Alternative Title

Paper No. 6.16 N

Location

St. Louis, Missouri

Session Start Date

3-8-1998

Session End Date

3-15-1998

Abstract

A geotechnical evaluation was conducted of thirteen emergency impoundment basins constructed to retain fluids from catastrophic tank failure at a petroleum facility. The berms creating the impoundments were constructed on bedrock, weathered bedrock, slope wash, and lightly compacted fill derived from weathered bedrock.

Site materials ranged from fractured rock, to clayey gravel, to gravelly sand. Consequently, standard geotechnical tests for strength and permeability were difficult to perform, and test results were not often representative of the entire range of properties at each basin. Therefore, a systematic method of testing or estimating strength and permeability ranges was established. In order of decreasing confidence, shear strength was measured by laboratory tests, correlation with similar materials from another basin, standard penetration tests, and qualitative influence of grain size distribution. Permeability was measured by laboratory tests, correlation with similar materials from another basin, estimation based on grain size, and estimation based on material descriptions.

In general, the weathered rock proved ideal for use as berm material. The angular rock pieces produced a high friction angle, and the clay component added cohesion and reduced the permeability. These conclusions were based on both laboratory tests and long-term field performance.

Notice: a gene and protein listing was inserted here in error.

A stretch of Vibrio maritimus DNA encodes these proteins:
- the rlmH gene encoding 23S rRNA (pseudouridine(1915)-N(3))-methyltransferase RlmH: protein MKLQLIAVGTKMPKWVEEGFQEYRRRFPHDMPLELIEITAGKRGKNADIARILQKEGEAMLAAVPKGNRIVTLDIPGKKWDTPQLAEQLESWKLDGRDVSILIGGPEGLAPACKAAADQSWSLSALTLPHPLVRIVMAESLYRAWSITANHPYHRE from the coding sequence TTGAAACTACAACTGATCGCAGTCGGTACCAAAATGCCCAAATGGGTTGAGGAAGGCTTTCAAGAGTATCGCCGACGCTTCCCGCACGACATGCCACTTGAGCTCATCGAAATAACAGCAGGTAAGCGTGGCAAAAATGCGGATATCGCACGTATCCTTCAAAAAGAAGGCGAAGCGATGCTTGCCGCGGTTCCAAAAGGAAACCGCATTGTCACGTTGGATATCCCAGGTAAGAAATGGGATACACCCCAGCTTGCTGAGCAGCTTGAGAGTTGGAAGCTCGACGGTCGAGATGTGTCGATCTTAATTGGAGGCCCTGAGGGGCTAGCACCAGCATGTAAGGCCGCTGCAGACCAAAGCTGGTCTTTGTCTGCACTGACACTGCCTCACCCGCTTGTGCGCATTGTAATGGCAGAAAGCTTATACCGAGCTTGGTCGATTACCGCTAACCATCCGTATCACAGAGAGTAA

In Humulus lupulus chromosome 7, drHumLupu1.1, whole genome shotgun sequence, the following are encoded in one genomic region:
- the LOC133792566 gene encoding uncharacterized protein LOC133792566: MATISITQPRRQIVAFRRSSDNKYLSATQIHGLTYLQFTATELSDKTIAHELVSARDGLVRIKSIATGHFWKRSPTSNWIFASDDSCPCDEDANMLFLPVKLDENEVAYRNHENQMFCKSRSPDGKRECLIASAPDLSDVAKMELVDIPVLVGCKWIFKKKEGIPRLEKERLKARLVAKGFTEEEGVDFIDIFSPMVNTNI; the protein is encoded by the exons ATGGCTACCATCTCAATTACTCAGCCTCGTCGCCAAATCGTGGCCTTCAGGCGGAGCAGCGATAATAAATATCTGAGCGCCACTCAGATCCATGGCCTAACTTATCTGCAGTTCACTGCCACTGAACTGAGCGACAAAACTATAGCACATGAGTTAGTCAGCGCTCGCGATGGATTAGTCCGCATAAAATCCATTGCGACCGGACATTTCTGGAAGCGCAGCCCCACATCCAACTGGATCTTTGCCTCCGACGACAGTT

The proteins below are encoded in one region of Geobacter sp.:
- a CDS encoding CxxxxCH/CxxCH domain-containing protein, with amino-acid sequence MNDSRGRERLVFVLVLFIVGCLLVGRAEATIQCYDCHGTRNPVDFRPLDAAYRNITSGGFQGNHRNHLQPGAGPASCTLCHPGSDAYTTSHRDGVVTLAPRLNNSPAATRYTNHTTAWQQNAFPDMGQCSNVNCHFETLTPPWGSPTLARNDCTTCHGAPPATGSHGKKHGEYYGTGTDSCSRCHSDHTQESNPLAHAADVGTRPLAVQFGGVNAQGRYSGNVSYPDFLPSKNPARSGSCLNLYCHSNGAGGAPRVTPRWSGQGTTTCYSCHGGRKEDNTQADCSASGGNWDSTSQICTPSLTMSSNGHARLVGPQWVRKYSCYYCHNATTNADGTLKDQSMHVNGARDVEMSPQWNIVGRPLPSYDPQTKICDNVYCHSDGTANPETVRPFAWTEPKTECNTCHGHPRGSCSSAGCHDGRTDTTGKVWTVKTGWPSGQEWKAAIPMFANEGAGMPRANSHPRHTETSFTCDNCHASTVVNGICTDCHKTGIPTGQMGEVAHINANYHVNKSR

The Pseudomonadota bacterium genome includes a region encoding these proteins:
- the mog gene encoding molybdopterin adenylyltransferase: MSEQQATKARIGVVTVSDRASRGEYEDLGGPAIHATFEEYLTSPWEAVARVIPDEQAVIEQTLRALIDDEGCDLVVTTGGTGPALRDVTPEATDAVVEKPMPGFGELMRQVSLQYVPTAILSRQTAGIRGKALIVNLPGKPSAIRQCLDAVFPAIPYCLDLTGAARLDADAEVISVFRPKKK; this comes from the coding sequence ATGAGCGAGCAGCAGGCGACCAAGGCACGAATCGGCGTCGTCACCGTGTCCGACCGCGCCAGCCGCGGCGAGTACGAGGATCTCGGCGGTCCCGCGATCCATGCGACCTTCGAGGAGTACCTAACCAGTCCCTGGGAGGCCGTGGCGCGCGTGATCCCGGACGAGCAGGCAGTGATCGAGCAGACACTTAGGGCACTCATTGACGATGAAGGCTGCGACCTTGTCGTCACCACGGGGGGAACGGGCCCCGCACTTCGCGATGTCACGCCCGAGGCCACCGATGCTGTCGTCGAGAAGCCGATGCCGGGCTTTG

Department(s)

Civil, Architectural and Environmental Engineering

Appears In

International Conference on Case Histories in Geotechnical Engineering

Meeting Name

Fourth Conference

Publisher

University of Missouri--Rolla

Publication Date

3-8-1998

Document Version

Final Version

Rights

© 1998 University of Missouri--Rolla, All rights reserved.

Document Type

Article - Conference proceedings

File Type

text

Language

English

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Mar 8th, 12:00 AM Mar 15th, 12:00 AM

Stability and Permeability of Fluid Retention Berms Constructed From Highly Weathered Bedrock

St. Louis, Missouri

A geotechnical evaluation was conducted of thirteen emergency impoundment basins constructed to retain fluids from catastrophic tank failure at a petroleum facility. The berms creating the impoundments were constructed on bedrock, weathered bedrock, slope wash, and lightly compacted fill derived from weathered bedrock.

Site materials ranged from fractured rock, to clayey gravel, to gravelly sand. Consequently, standard geotechnical tests for strength and permeability were difficult to perform, and test results were not often representative of the entire range of properties at each basin. Therefore, a systematic method of testing or estimating strength and permeability ranges was established. In order of decreasing confidence, shear strength was measured by laboratory tests, correlation with similar materials from another basin, standard penetration tests, and qualitative influence of grain size distribution. Permeability was measured by laboratory tests, correlation with similar materials from another basin, estimation based on grain size, and estimation based on material descriptions.

In general, the weathered rock proved ideal for use as berm material. The angular rock pieces produced a high friction angle, and the clay component added cohesion and reduced the permeability. These conclusions were based on both laboratory tests and long-term field performance.